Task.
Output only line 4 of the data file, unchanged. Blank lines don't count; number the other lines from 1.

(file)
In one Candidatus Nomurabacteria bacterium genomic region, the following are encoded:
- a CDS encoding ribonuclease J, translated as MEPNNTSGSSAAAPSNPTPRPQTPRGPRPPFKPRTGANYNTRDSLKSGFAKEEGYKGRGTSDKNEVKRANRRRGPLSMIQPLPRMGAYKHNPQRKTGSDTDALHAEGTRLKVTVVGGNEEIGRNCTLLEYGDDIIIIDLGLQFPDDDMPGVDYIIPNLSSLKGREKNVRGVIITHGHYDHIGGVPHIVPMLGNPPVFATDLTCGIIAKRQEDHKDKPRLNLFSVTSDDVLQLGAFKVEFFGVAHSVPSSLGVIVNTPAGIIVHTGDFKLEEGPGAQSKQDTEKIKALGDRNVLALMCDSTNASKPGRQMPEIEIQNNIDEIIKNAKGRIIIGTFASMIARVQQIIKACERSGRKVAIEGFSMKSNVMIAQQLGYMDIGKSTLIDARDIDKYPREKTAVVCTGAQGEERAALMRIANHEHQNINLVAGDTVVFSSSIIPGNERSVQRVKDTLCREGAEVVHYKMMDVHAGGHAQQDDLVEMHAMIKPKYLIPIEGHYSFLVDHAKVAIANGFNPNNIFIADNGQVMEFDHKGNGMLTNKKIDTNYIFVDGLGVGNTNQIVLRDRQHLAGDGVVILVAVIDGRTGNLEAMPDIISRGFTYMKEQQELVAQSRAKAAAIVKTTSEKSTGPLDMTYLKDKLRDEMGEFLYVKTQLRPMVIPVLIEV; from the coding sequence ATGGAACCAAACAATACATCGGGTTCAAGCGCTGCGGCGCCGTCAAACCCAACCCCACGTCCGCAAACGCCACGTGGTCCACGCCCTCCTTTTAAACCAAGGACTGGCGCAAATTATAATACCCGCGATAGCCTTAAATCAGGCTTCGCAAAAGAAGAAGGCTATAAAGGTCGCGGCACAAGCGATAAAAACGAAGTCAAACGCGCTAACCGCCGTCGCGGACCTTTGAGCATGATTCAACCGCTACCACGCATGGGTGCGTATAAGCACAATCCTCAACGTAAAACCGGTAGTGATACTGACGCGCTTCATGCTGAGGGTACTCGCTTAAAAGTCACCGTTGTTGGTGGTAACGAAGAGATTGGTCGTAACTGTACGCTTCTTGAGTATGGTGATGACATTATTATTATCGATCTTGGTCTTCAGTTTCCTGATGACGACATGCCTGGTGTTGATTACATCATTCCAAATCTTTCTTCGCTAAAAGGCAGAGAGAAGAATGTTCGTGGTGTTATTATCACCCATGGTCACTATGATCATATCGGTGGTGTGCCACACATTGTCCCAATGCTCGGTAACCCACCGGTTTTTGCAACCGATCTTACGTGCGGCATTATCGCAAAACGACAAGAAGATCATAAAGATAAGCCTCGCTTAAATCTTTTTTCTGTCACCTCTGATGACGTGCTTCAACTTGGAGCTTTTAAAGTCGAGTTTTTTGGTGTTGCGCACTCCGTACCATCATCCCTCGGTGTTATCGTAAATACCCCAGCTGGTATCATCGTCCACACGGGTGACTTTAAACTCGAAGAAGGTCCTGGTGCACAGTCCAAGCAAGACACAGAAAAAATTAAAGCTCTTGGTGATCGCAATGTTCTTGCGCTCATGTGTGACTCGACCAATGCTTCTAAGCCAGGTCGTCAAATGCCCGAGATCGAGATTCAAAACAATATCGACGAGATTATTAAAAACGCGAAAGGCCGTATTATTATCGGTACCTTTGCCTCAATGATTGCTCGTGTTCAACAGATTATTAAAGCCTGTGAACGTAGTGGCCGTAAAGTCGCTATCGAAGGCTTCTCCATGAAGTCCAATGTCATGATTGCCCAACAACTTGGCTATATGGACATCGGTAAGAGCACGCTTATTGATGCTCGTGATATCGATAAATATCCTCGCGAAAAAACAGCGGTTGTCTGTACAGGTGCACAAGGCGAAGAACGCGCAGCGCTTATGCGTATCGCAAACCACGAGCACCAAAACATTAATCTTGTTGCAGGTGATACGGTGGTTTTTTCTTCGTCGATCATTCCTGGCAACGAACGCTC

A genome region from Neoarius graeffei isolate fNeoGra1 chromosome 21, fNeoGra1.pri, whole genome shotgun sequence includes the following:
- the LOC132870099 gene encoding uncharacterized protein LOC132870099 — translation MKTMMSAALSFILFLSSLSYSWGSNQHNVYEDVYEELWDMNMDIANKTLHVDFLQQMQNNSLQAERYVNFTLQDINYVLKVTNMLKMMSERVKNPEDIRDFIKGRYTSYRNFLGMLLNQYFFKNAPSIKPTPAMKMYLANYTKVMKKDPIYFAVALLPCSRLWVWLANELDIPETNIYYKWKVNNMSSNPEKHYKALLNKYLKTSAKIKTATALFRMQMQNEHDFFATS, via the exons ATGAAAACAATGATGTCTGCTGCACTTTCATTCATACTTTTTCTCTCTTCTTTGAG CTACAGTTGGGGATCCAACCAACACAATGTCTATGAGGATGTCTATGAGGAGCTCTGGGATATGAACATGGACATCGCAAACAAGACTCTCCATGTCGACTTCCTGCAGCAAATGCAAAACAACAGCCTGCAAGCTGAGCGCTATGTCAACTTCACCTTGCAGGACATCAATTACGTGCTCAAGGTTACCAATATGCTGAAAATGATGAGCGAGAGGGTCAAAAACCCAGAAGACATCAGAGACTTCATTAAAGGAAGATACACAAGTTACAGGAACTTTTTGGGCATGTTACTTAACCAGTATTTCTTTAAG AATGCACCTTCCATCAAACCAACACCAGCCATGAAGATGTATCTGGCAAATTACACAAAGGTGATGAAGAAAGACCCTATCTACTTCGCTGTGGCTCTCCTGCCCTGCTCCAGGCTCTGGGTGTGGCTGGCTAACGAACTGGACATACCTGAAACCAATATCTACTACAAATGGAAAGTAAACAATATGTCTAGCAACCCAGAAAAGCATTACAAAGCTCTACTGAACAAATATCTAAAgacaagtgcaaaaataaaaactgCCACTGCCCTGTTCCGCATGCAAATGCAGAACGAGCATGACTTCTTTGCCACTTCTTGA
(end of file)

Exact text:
- the LOC132870099 gene encoding uncharacterized protein LOC132870099 — translation MKTMMSAALSFILFLSSLSYSWGSNQHNVYEDVYEELWDMNMDIANKTLHVDFLQQMQNNSLQAERYVNFTLQDINYVLKVTNMLKMMSERVKNPEDIRDFIKGRYTSYRNFLGMLLNQYFFKNAPSIKPTPAMKMYLANYTKVMKKDPIYFAVALLPCSRLWVWLANELDIPETNIYYKWKVNNMSSNPEKHYKALLNKYLKTSAKIKTATALFRMQMQNEHDFFATS, via the exons ATGAAAACAATGATGTCTGCTGCACTTTCATTCATACTTTTTCTCTCTTCTTTGAG CTACAGTTGGGGATCCAACCAACACAATGTCTATGAGGATGTCTATGAGGAGCTCTGGGATATGAACATGGACATCGCAAACAAGACTCTCCATGTCGACTTCCTGCAGCAAATGCAAAACAACAGCCTGCAAGCTGAGCGCTATGTCAACTTCACCTTGCAGGACATCAATTACGTGCTCAAGGTTACCAATATGCTGAAAATGATGAGCGAGAGGGTCAAAAACCCAGAAGACATCAGAGACTTCATTAAAGGAAGATACACAAGTTACAGGAACTTTTTGGGCATGTTACTTAACCAGTATTTCTTTAAG AATGCACCTTCCATCAAACCAACACCAGCCATGAAGATGTATCTGGCAAATTACACAAAGGTGATGAAGAAAGACCCTATCTACTTCGCTGTGGCTCTCCTGCCCTGCTCCAGGCTCTGGGTGTGGCTGGCTAACGAACTGGACATACCTGAAACCAATATCTACTACAAATGGAAAGTAAACAATATGTCTAGCAACCCAGAAAAGCATTACAAAGCTCTACTGAACAAATATCTAAAgacaagtgcaaaaataaaaactgCCACTGCCCTGTTCCGCATGCAAATGCAGAACGAGCATGACTTCTTTGCCACTTCTTGA